—Cliff Sloan, Slate

"Longtime journalist Joan Biskupic, a veteran Supreme Court reporter for The Washington Post and USA Today, illuminates the life of Sandra Day O'Connor in this fascinating biography. … This enlightening biography elucidates O'Connor's career while simultaneously examining the personal influences that have molded this woman of courage."
—Jay Strafford, Richmond Times-Dispatch

"The book is a readable, insightful investigation… . The author carefully traces the evolution of Mrs. O’Connor’s views, amid the often-sharp exchanges with her fellow justices, on affirmative action, abortion rights, the death penalty and religious freedom."
—John M. Taylor and Priscilla S. Taylor, The Washington Times

"A brisk and thorough new biography. … As Biskupic writes in her smart book, ‘Once (Justice O’Connor) found the middle, she never left it. She would neither drive the culture of the nation, nor seriously upset it.’ "
—John Pickering, Bloomberg News

"[Biskupic’s] extensive discussion of O’Connor’s views and votes concerning abortion and the status of Roe [v. Wade] is essential reading for anyone seeking to understand or influence the future of reproductive choice. … The book’s greatest contributions, though, come in Biskupic’s treatment of less prominent issues and the more complete pictures she paints of both O’Connor and the Court. … [T]his ‘justice in the middle’ actually led the Court in the direction of curtailing the rights of criminal defendants, expanding judicial protection of state sovereignty, and limiting Congress’ powers to enact legislation protective of rights."
—Dawn Johnsen, Legal Times

"Sandra Day O’Connor takes you behind the closed doors of the Supreme Court to reveal how Justice O’Connor helped craft landmark decisions on abortion, affirmative action, and a host of other critical issues. Joan Biskupic has broken new ground in reporting on O’Connor’s life and historic role on the High Court. This lively, fast-paced account will make people rethink how they view this extraordinary woman and her fellow justices. An indispensable read for anyone interested in politics, the law, and power as exercised by one of the most fascinating women of our time."
—Andrea Mitchell, Chief Foreign Affairs Correspondent, NBC News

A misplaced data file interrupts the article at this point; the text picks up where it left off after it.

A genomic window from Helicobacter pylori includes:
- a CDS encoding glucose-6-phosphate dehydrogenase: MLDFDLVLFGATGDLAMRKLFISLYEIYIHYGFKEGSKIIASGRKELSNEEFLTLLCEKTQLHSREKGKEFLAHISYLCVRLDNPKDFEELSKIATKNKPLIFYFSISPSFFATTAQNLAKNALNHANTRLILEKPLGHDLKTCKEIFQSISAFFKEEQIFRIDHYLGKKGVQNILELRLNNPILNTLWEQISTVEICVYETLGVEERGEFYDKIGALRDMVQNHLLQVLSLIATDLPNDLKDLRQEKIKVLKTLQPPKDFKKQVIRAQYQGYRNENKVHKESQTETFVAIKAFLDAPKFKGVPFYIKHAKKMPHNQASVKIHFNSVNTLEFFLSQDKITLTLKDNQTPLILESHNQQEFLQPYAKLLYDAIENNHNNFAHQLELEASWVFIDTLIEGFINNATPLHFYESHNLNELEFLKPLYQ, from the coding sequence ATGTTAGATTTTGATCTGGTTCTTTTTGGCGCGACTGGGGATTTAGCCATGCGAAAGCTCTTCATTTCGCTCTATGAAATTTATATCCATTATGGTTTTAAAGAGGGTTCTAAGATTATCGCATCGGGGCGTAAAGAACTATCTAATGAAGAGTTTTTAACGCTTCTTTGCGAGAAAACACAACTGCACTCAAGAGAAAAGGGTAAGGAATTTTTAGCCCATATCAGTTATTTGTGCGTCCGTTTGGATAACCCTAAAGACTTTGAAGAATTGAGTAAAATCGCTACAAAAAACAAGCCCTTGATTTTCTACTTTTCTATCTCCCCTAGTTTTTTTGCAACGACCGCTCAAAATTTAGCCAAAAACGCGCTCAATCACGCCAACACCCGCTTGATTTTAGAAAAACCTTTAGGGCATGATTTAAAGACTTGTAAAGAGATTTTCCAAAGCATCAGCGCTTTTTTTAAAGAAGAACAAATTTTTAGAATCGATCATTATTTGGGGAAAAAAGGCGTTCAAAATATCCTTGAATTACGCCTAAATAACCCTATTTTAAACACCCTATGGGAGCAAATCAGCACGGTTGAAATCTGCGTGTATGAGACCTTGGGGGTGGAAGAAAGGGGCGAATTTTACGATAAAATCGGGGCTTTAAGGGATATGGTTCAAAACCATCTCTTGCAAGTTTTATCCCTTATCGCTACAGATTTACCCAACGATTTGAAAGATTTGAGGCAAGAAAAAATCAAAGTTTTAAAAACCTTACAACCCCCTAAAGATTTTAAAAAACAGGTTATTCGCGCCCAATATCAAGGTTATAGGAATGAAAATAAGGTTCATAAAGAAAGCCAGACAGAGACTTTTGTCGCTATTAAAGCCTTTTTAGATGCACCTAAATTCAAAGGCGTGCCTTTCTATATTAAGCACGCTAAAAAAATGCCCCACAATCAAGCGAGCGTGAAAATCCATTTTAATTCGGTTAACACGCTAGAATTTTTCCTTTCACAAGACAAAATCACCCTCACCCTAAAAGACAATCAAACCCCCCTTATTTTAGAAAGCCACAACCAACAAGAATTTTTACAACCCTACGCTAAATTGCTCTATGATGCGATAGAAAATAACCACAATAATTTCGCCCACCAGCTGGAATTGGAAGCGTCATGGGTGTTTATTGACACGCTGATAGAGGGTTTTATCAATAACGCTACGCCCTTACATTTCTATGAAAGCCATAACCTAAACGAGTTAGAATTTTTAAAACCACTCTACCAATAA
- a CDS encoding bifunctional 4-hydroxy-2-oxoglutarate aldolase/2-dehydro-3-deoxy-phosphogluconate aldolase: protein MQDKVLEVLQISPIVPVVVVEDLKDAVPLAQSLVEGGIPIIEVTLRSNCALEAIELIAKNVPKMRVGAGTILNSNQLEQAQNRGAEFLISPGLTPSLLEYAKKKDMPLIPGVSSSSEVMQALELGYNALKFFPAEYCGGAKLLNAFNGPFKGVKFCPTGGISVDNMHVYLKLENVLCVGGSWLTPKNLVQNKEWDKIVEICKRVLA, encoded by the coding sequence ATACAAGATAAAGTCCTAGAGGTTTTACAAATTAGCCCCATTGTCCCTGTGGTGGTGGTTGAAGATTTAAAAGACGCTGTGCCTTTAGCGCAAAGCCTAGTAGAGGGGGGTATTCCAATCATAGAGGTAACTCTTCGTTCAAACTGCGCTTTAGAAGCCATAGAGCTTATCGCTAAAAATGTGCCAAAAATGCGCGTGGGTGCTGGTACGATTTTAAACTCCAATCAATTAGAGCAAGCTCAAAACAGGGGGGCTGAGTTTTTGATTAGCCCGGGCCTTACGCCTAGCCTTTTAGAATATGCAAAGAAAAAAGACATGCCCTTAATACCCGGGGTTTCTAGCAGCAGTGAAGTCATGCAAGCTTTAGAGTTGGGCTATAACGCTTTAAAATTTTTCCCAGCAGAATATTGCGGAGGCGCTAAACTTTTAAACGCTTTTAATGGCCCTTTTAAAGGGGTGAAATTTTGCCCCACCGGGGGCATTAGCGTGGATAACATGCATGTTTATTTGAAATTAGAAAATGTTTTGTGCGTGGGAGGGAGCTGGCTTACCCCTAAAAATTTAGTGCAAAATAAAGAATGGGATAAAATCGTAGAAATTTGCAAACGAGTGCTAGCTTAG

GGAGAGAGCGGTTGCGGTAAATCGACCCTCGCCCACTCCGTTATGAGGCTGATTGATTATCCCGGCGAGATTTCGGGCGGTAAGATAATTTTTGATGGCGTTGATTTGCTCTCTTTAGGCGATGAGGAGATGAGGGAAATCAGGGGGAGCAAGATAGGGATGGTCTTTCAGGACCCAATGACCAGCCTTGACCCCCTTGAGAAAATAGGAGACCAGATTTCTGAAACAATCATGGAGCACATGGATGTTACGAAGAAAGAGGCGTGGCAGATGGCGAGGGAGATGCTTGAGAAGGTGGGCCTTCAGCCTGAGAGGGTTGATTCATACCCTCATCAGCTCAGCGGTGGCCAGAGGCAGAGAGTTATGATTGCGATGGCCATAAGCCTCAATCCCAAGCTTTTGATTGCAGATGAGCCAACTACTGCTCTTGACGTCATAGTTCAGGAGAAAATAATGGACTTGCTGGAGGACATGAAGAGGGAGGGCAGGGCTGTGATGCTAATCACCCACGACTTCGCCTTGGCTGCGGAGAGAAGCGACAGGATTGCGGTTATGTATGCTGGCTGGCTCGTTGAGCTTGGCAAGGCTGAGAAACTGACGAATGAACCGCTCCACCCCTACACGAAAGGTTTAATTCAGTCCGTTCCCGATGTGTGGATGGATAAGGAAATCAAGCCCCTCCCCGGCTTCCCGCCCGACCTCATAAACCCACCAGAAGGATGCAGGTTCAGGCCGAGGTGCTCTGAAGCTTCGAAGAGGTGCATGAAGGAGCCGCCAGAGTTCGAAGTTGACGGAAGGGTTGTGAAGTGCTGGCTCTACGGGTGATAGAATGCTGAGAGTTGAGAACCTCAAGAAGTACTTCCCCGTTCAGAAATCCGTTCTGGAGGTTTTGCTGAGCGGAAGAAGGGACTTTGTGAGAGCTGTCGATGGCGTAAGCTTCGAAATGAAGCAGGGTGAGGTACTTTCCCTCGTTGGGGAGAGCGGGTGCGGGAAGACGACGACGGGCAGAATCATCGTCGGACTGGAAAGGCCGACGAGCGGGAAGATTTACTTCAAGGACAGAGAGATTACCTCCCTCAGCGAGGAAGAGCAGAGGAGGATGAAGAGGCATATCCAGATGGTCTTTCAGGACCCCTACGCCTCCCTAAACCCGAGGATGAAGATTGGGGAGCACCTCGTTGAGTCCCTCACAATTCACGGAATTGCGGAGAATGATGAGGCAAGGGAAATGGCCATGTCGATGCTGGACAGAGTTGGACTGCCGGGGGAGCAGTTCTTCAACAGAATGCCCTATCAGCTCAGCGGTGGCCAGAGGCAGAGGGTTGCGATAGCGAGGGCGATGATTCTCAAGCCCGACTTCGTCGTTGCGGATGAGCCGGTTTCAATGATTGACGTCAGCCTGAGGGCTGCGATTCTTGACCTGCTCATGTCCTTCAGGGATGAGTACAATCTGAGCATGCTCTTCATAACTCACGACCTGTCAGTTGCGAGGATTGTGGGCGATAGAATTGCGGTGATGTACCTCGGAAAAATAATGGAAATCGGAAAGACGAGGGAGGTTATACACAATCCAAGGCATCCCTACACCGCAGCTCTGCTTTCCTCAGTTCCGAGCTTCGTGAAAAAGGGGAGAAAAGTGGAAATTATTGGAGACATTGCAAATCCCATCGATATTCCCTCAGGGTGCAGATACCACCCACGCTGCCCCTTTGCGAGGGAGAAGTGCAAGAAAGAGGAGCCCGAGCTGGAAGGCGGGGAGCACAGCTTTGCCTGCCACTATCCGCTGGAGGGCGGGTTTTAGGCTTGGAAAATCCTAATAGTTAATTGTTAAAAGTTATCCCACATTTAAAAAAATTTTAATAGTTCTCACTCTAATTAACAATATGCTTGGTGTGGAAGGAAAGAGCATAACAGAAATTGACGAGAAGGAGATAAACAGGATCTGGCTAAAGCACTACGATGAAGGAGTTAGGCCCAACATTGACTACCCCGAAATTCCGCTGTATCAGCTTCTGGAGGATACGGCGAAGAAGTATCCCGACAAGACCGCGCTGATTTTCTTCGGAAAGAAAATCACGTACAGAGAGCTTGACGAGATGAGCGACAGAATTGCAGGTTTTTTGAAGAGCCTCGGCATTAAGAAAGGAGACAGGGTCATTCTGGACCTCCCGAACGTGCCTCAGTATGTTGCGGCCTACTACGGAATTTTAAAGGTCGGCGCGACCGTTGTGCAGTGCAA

"This book sensitively illuminates the life of Justice O’Connor and her work on the Supreme Court. You come away from it inspired by her discipline, courage, dedication to duty, and with a better understanding of how she and the other justices reached their decisions. Beautifully done."
—Janet Reno, former Attorney General of the United States, 1993—2001

"This book is insightful, energetic, full of nuggets--and at times quite moving. It is wonderfully illuminating about Justice O’Connor; more than that, it may well be the best account of the contemporary Supreme Court."
—Cass R. Sunstein, Karl N. Llewellyn Distinguished Service Professor, Law School and Department of Political Science, University of Chicago

"If you want to know what America will lose with the retirement of Sandra Day O’Connor, the full measure of her epic story is here. Joan Biskupic reveals a backstage role for the Supreme Court justice that makes her even more influential than her controlling vote on so many 5-4 decisions. And she illuminates a personality even more engaging and intriguing than the public figure we have come to know. This is a compelling story about one of the mighty figures in the history of our times."
—David S. Broder, Columnist, Washington Post

"Joan Biskupic is one of our country’s most insightful writers about the Supreme Court. Sandra Day O’Connor is one of the most consequential Supreme Court justices in American history. So this book is a blessing, an engaging, shrewd and thoughtful biography appearing at exactly the moment when Americans are coming to terms with O’Connor’s complex legacy and achievement. It will influence our view of the Court for years to come."
—E.J. Dionne Jr., author of Why Americans Hate Politics and Senior Fellow, Brookings Institution